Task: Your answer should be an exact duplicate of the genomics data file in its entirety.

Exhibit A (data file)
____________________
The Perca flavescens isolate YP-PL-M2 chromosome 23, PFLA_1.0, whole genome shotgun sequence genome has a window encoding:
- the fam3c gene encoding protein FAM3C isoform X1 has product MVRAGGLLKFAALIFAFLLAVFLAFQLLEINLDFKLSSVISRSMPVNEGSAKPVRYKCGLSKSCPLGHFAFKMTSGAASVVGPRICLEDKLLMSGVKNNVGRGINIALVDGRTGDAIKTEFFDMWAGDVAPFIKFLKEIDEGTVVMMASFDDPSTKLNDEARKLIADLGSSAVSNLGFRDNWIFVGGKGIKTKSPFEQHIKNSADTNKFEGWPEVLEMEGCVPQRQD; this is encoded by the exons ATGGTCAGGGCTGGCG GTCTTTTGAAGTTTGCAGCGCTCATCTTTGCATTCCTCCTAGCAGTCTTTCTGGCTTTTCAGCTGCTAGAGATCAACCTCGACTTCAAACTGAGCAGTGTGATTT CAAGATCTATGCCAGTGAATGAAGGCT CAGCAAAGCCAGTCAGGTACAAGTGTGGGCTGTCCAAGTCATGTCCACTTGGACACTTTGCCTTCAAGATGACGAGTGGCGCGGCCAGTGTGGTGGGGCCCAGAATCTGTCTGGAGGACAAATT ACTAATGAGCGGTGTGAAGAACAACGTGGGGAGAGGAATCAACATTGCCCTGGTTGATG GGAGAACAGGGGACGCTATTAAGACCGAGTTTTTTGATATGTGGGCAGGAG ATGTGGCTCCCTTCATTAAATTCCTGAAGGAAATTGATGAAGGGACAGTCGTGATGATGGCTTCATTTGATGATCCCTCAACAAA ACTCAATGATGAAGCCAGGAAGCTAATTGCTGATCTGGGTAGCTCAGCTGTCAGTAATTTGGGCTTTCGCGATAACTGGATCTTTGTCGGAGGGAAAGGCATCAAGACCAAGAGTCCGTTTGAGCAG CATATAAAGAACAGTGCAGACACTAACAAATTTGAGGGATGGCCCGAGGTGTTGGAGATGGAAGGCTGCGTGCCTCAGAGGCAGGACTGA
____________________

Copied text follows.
The Perca flavescens isolate YP-PL-M2 chromosome 23, PFLA_1.0, whole genome shotgun sequence genome has a window encoding:
- the fam3c gene encoding protein FAM3C isoform X1 has product MVRAGGLLKFAALIFAFLLAVFLAFQLLEINLDFKLSSVISRSMPVNEGSAKPVRYKCGLSKSCPLGHFAFKMTSGAASVVGPRICLEDKLLMSGVKNNVGRGINIALVDGRTGDAIKTEFFDMWAGDVAPFIKFLKEIDEGTVVMMASFDDPSTKLNDEARKLIADLGSSAVSNLGFRDNWIFVGGKGIKTKSPFEQHIKNSADTNKFEGWPEVLEMEGCVPQRQD; this is encoded by the exons ATGGTCAGGGCTGGCG GTCTTTTGAAGTTTGCAGCGCTCATCTTTGCATTCCTCCTAGCAGTCTTTCTGGCTTTTCAGCTGCTAGAGATCAACCTCGACTTCAAACTGAGCAGTGTGATTT CAAGATCTATGCCAGTGAATGAAGGCT CAGCAAAGCCAGTCAGGTACAAGTGTGGGCTGTCCAAGTCATGTCCACTTGGACACTTTGCCTTCAAGATGACGAGTGGCGCGGCCAGTGTGGTGGGGCCCAGAATCTGTCTGGAGGACAAATT ACTAATGAGCGGTGTGAAGAACAACGTGGGGAGAGGAATCAACATTGCCCTGGTTGATG GGAGAACAGGGGACGCTATTAAGACCGAGTTTTTTGATATGTGGGCAGGAG ATGTGGCTCCCTTCATTAAATTCCTGAAGGAAATTGATGAAGGGACAGTCGTGATGATGGCTTCATTTGATGATCCCTCAACAAA ACTCAATGATGAAGCCAGGAAGCTAATTGCTGATCTGGGTAGCTCAGCTGTCAGTAATTTGGGCTTTCGCGATAACTGGATCTTTGTCGGAGGGAAAGGCATCAAGACCAAGAGTCCGTTTGAGCAG CATATAAAGAACAGTGCAGACACTAACAAATTTGAGGGATGGCCCGAGGTGTTGGAGATGGAAGGCTGCGTGCCTCAGAGGCAGGACTGA